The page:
Saturday, January 14, 2017



Note: another update, more to come?

Sheriff: Hunting party members fired on each other
By Lauren Villagran / Journal Staff Writer
Published: Friday, January 13th, 2017 at 9:22am
Updated: Friday, January 13th, 2017 at 10:29pm

A Texas sheriff says that a New Mexico hunting guide and his client who were wounded by gunfire on a hunting trip near the Mexican border last week may have shot each other — countering an account that "illegals" attacked them.

The wounded hunting guide's father says that "friendly fire" may have injured the hunter but that someone else shot his son.

In a statement to the Journal based on the accounts of the guides and hunters, Bob Daugherty said his son, guide Walker Daugherty, interrupted an attempted armed robbery, possibly by un‐ documented immigrants. The hunter may have been wounded by "friendly fire" amid a confusing scene, Daugherty said, "but the shot that wounded Walker was not."

So who shot Walker Daugherty?

Daugherty, 26, remains hospitalized in El Paso with a bullet wound to his chest and can't talk, according to the family and Presidio County Sheriff Danny Dominguez. Edwin Roberts — a 59-year-old chiropractor from Pensacola, Fla., who contracted with the Daugherty family's Redwing Outfitters for an exotic big game hunting expedition — returned home after being treated for a bullet wound to the arm without speaking to law enforcement.

Dominguez said bullet shells recovered at the scene came from weapons belonging to the hunting party and there was no sign of human traffic to or from the ranch the night of the shoot‐ ing, Jan. 6.

As many as a dozen shots were fired, Dominguez said; shell casings recovered at the ranch have been sent to an El Paso crime lab for testing. But the bullet that hit Daugherty — which could tell what weapon shot him — is lodged dangerously behind his heart and cannot be recovered, according to the family.

The group was hunting aoudad, or Barbary sheep, on the 15,000-acre Circle Dug Ranch near Candelaria, Texas, west of Big Bend National Park and just a few miles from the Mexican border.

The family had called Border Patrol several times in the past month to report illegal traffic across the property, including a previous robbery, Daugherty said.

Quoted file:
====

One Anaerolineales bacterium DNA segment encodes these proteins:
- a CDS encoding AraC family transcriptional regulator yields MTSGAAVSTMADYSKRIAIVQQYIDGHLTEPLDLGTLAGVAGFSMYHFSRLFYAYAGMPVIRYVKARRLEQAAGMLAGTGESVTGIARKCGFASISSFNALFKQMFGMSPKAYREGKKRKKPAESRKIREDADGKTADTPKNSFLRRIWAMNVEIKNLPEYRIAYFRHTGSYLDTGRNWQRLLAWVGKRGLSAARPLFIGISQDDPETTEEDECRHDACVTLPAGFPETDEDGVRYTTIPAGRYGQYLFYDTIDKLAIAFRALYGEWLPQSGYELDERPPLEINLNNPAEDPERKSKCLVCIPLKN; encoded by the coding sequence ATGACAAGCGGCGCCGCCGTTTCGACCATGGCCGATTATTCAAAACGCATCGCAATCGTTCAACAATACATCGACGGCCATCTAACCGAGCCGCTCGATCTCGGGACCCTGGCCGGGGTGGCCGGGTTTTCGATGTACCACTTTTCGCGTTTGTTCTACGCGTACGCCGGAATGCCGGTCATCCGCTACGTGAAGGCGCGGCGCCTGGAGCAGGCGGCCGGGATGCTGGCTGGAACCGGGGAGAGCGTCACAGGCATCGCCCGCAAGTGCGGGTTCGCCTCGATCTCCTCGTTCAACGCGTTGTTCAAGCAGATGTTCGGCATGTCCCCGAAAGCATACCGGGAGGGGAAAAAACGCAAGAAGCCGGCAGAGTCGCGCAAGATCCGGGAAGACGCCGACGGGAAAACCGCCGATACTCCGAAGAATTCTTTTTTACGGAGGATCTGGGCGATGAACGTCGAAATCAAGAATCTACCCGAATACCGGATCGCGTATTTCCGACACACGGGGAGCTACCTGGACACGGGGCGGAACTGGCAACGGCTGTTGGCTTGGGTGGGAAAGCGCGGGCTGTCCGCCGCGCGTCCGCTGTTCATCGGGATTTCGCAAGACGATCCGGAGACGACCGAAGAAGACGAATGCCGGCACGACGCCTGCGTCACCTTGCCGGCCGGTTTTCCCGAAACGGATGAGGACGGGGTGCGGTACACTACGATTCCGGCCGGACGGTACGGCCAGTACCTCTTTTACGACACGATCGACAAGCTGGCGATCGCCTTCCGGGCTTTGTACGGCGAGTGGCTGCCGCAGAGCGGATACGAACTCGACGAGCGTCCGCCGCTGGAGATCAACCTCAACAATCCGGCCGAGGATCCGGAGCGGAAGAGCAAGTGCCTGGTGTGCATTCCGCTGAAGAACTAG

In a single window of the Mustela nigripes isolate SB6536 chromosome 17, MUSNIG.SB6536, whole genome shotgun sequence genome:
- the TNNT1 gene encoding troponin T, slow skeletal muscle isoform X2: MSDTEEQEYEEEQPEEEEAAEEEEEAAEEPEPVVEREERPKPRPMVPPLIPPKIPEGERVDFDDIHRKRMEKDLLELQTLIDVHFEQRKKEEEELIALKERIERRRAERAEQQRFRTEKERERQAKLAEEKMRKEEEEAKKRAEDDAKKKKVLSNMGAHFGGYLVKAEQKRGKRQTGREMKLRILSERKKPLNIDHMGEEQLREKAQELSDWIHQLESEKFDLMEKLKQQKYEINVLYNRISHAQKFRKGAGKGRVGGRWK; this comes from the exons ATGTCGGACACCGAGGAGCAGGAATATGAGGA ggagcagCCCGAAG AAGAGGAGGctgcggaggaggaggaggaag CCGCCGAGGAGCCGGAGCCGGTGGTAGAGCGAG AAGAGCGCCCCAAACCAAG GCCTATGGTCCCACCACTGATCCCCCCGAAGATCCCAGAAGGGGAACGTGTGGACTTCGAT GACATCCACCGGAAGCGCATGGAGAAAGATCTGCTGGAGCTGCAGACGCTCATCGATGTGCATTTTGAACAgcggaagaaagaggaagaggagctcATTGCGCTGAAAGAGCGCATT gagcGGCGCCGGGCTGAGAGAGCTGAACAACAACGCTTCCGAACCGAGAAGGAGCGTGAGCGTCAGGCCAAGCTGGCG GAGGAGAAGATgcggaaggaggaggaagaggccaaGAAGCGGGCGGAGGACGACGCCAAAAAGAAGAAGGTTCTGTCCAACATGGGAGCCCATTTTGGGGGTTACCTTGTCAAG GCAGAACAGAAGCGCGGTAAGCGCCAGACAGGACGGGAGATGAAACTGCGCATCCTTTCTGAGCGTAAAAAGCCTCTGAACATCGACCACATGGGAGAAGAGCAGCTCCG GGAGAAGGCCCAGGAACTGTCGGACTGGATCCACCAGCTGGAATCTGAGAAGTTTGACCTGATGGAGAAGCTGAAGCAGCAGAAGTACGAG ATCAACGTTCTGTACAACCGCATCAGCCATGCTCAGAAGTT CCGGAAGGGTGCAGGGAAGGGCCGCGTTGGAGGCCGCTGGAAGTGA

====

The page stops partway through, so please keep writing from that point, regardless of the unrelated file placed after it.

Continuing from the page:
"There is no evidence that suggests 'cross-border violence,'" the sheriff's chief deputy in charge of the investigation, Joel Nuñez, said in an emailed statement. "This incident was a result of friendly fire among the hunting party, with contributing factors."

Dominguez told the Journal that neither he nor his deputies had interviewed the wounded victims.
Efforts to reach Roberts at his practice and by email were unsuccessful.

Daugherty said the sheriff's conclusion "doesn't seem to tell the whole story or take into ac‐ count what the hunters saw and heard, and what Walker and the others saw and heard."

The hunters heard a rattling at their RV door and voices threatening to steal the RV, accord‐ ing to the elder Daugherty's written account.

They began screaming for help, and Walker Daugherty, staying in a nearby hunting lodge, responded with a double-barrel shotgun, believing his clients were being taken hostage. Another hunting guide began firing, as well.

"Our boys responded to what they believed was a possible hostage situation," said Jennafer Daugherty, Walker's mother. "They are brave and, in the eyes of our hunters, they are heroes."

"We do not deny that friendly fire is what injured the hunter, but the shot that wounded Walker was not," Bob Daugherty wrote. "That shot came after the shooting had stopped and it came from a different direction."

Local dispatchers received a 911 call around 9:30 p.m. Nuñez arrived at the scene first. More than 30 Border Patrol agents and U.S. Customs and Border Protection Air and Marine Operations officers also responded.

"There were no bullet casings or projectiles from weapons other than those belonging to the individuals hunting on the ranch, nor in the RV belonging to the hunting party," Nuñez said in the emailed statement.

Border Patrol expert trackers and CBP officers using an aircraft with night-vision capability "concluded that there was no sign of human pedestrian traffic leading to or from the ranch that night," he said.

The Circle Dug Ranch is situated in a known smuggling corridor, according to Border Patrol and the Presidio County Sheriff's Office.

The Daugherty family has leased the Circle Dug Ranch for hunting expeditions for eight years. Border Patrol confirmed that, in the past month, occupants at the ranch had called at least twice to report illegal activity.

Redwing Outfitters charges $4,900 for four-to-six-day hunts in the area, according to its web‐ site.


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